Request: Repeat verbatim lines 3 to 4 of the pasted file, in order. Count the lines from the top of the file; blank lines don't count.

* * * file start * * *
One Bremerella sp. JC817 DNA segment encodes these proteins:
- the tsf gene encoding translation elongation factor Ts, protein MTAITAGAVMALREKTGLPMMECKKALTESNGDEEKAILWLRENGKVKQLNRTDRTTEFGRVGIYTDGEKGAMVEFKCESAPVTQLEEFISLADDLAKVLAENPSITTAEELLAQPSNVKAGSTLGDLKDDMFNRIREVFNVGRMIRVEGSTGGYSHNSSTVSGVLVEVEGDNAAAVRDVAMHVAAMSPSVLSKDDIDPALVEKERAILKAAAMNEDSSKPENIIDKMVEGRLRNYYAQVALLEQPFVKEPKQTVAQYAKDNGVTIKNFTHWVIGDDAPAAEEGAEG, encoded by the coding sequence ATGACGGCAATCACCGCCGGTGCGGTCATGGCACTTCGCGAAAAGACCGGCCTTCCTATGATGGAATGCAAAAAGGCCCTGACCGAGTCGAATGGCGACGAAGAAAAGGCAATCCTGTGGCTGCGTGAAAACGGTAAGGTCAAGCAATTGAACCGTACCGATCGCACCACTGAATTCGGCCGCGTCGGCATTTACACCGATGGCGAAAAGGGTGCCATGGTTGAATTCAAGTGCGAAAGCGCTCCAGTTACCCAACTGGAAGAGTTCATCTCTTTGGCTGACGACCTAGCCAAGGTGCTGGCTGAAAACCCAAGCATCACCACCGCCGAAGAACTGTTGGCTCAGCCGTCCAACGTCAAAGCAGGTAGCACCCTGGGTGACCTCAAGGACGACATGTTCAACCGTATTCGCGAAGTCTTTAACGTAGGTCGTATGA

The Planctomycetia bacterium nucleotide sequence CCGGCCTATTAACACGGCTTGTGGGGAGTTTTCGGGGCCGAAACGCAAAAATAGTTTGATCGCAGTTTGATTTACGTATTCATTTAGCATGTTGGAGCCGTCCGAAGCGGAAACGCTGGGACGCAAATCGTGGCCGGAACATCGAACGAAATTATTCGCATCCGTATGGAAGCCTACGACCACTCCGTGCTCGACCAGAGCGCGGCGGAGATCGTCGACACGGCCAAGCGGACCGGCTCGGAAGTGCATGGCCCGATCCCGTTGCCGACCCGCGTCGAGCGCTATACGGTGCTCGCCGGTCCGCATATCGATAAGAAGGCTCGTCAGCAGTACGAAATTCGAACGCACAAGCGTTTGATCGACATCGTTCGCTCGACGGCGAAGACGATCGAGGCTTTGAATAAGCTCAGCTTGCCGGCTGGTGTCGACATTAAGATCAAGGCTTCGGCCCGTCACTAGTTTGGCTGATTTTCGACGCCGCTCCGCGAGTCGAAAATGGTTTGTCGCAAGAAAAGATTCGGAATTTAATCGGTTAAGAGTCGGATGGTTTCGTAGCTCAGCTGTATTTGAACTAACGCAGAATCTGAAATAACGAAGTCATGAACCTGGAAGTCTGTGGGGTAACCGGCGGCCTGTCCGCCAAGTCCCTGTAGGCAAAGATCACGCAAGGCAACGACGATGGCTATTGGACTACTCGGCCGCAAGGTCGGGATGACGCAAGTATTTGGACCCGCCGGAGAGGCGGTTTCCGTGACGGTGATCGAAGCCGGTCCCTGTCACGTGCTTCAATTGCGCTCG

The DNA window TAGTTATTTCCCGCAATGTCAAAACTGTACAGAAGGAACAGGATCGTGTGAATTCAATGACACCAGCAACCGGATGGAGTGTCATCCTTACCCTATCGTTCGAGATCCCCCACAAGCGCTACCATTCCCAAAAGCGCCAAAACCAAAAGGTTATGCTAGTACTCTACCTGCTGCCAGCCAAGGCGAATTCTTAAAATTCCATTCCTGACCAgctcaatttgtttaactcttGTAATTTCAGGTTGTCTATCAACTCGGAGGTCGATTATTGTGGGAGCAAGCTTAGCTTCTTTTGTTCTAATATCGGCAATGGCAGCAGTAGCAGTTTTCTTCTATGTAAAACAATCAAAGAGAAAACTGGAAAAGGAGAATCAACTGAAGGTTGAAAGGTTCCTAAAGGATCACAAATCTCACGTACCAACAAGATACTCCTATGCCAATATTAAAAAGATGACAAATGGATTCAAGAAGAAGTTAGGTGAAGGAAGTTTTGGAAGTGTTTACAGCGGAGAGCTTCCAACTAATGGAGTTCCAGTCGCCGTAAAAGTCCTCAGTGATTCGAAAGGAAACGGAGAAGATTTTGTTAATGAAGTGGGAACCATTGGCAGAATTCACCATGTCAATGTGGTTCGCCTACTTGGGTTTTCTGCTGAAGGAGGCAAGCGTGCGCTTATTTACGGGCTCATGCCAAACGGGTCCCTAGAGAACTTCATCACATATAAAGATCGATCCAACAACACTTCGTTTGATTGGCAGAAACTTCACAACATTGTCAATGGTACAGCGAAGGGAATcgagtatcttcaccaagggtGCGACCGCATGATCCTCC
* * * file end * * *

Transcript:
The Planctomycetia bacterium nucleotide sequence CCGGCCTATTAACACGGCTTGTGGGGAGTTTTCGGGGCCGAAACGCAAAAATAGTTTGATCGCAGTTTGATTTACGTATTCATTTAGCATGTTGGAGCCGTCCGAAGCGGAAACGCTGGGACGCAAATCGTGGCCGGAACATCGAACGAAATTATTCGCATCCGTATGGAAGCCTACGACCACTCCGTGCTCGACCAGAGCGCGGCGGAGATCGTCGACACGGCCAAGCGGACCGGCTCGGAAGTGCATGGCCCGATCCCGTTGCCGACCCGCGTCGAGCGCTATACGGTGCTCGCCGGTCCGCATATCGATAAGAAGGCTCGTCAGCAGTACGAAATTCGAACGCACAAGCGTTTGATCGACATCGTTCGCTCGACGGCGAAGACGATCGAGGCTTTGAATAAGCTCAGCTTGCCGGCTGGTGTCGACATTAAGATCAAGGCTTCGGCCCGTCACTAGTTTGGCTGATTTTCGACGCCGCTCCGCGAGTCGAAAATGGTTTGTCGCAAGAAAAGATTCGGAATTTAATCGGTTAAGAGTCGGATGGTTTCGTAGCTCAGCTGTATTTGAACTAACGCAGAATCTGAAATAACGAAGTCATGAACCTGGAAGTCTGTGGGGTAACCGGCGGCCTGTCCGCCAAGTCCCTGTAGGCAAAGATCACGCAAGGCAACGACGATGGCTATTGGACTACTCGGCCGCAAGGTCGGGATGACGCAAGTATTTGGACCCGCCGGAGAGGCGGTTTCCGTGACGGTGATCGAAGCCGGTCCCTGTCACGTGCTTCAATTGCGCTCG

The DNA window TAGTTATTTCCCGCAATGTCAAAACTGTACAGAAGGAACAGGATCGTGTGAATTCAATGACACCAGCAACCGGATGGAGTGTCATCCTTACCCTATCGTTCGAGATCCCCCACAAGCGCTACCATTCCCAAAAGCGCCAAAACCAAAAGGTTATGCTAGTACTCTACCTGCTGCCAGCCAAGGCGAATTCTTAAAATTCCATTCCTGACCAgctcaatttgtttaactcttGTAATTTCAGGTTGTCTATCAACTCGGAGGTCGATTATTGTGGGAGCAAGCTTAGCTTCTTTTGTTCTAATATCGGCAATGGCAGCAGTAGCAGTTTTCTTCTATGTAAAACAATCAAAGAGAAAACTGGAAAAGGAGAATCAACTGAAGGTTGAAAGGTTCCTAAAGGATCACAAATCTCACGTACCAACAAGATACTCCTATGCCAATATTAAAAAGATGACAAATGGATTCAAGAAGAAGTTAGGTGAAGGAAGTTTTGGAAGTGTTTACAGCGGAGAGCTTCCAACTAATGGAGTTCCAGTCGCCGTAAAAGTCCTCAGTGATTCGAAAGGAAACGGAGAAGATTTTGTTAATGAAGTGGGAACCATTGGCAGAATTCACCATGTCAATGTGGTTCGCCTACTTGGGTTTTCTGCTGAAGGAGGCAAGCGTGCGCTTATTTACGGGCTCATGCCAAACGGGTCCCTAGAGAACTTCATCACATATAAAGATCGATCCAACAACACTTCGTTTGATTGGCAGAAACTTCACAACATTGTCAATGGTACAGCGAAGGGAATcgagtatcttcaccaagggtGCGACCGCATGATCCTCC